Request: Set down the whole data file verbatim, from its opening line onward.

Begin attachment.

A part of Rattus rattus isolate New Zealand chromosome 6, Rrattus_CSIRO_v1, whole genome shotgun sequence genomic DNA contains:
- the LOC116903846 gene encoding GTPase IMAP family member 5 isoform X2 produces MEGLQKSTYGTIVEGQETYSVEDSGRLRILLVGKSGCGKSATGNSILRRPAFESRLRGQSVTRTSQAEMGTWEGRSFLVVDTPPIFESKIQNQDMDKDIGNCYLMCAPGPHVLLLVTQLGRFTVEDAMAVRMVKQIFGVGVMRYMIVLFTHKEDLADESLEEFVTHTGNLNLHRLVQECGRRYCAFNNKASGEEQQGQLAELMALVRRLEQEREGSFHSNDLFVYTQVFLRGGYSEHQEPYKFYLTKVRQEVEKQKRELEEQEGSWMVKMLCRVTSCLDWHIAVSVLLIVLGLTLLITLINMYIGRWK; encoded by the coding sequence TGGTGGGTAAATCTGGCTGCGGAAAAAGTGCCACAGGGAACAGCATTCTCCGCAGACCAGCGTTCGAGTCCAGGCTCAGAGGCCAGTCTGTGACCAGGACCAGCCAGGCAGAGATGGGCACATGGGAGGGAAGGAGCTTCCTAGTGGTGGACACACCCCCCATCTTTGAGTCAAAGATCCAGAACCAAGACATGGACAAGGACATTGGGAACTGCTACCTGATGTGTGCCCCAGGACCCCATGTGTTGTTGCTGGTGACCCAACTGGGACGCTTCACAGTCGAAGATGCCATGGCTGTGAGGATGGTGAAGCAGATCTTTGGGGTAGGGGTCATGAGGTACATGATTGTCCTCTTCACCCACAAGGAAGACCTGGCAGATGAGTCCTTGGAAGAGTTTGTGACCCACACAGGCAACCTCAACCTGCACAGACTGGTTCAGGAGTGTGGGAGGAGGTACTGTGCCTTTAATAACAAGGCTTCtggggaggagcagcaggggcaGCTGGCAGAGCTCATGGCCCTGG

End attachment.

A part of Rattus rattus isolate New Zealand chromosome 6, Rrattus_CSIRO_v1, whole genome shotgun sequence genomic DNA contains:
- the LOC116903846 gene encoding GTPase IMAP family member 5 isoform X2 produces MEGLQKSTYGTIVEGQETYSVEDSGRLRILLVGKSGCGKSATGNSILRRPAFESRLRGQSVTRTSQAEMGTWEGRSFLVVDTPPIFESKIQNQDMDKDIGNCYLMCAPGPHVLLLVTQLGRFTVEDAMAVRMVKQIFGVGVMRYMIVLFTHKEDLADESLEEFVTHTGNLNLHRLVQECGRRYCAFNNKASGEEQQGQLAELMALVRRLEQEREGSFHSNDLFVYTQVFLRGGYSEHQEPYKFYLTKVRQEVEKQKRELEEQEGSWMVKMLCRVTSCLDWHIAVSVLLIVLGLTLLITLINMYIGRWK; encoded by the coding sequence TGGTGGGTAAATCTGGCTGCGGAAAAAGTGCCACAGGGAACAGCATTCTCCGCAGACCAGCGTTCGAGTCCAGGCTCAGAGGCCAGTCTGTGACCAGGACCAGCCAGGCAGAGATGGGCACATGGGAGGGAAGGAGCTTCCTAGTGGTGGACACACCCCCCATCTTTGAGTCAAAGATCCAGAACCAAGACATGGACAAGGACATTGGGAACTGCTACCTGATGTGTGCCCCAGGACCCCATGTGTTGTTGCTGGTGACCCAACTGGGACGCTTCACAGTCGAAGATGCCATGGCTGTGAGGATGGTGAAGCAGATCTTTGGGGTAGGGGTCATGAGGTACATGATTGTCCTCTTCACCCACAAGGAAGACCTGGCAGATGAGTCCTTGGAAGAGTTTGTGACCCACACAGGCAACCTCAACCTGCACAGACTGGTTCAGGAGTGTGGGAGGAGGTACTGTGCCTTTAATAACAAGGCTTCtggggaggagcagcaggggcaGCTGGCAGAGCTCATGGCCCTGG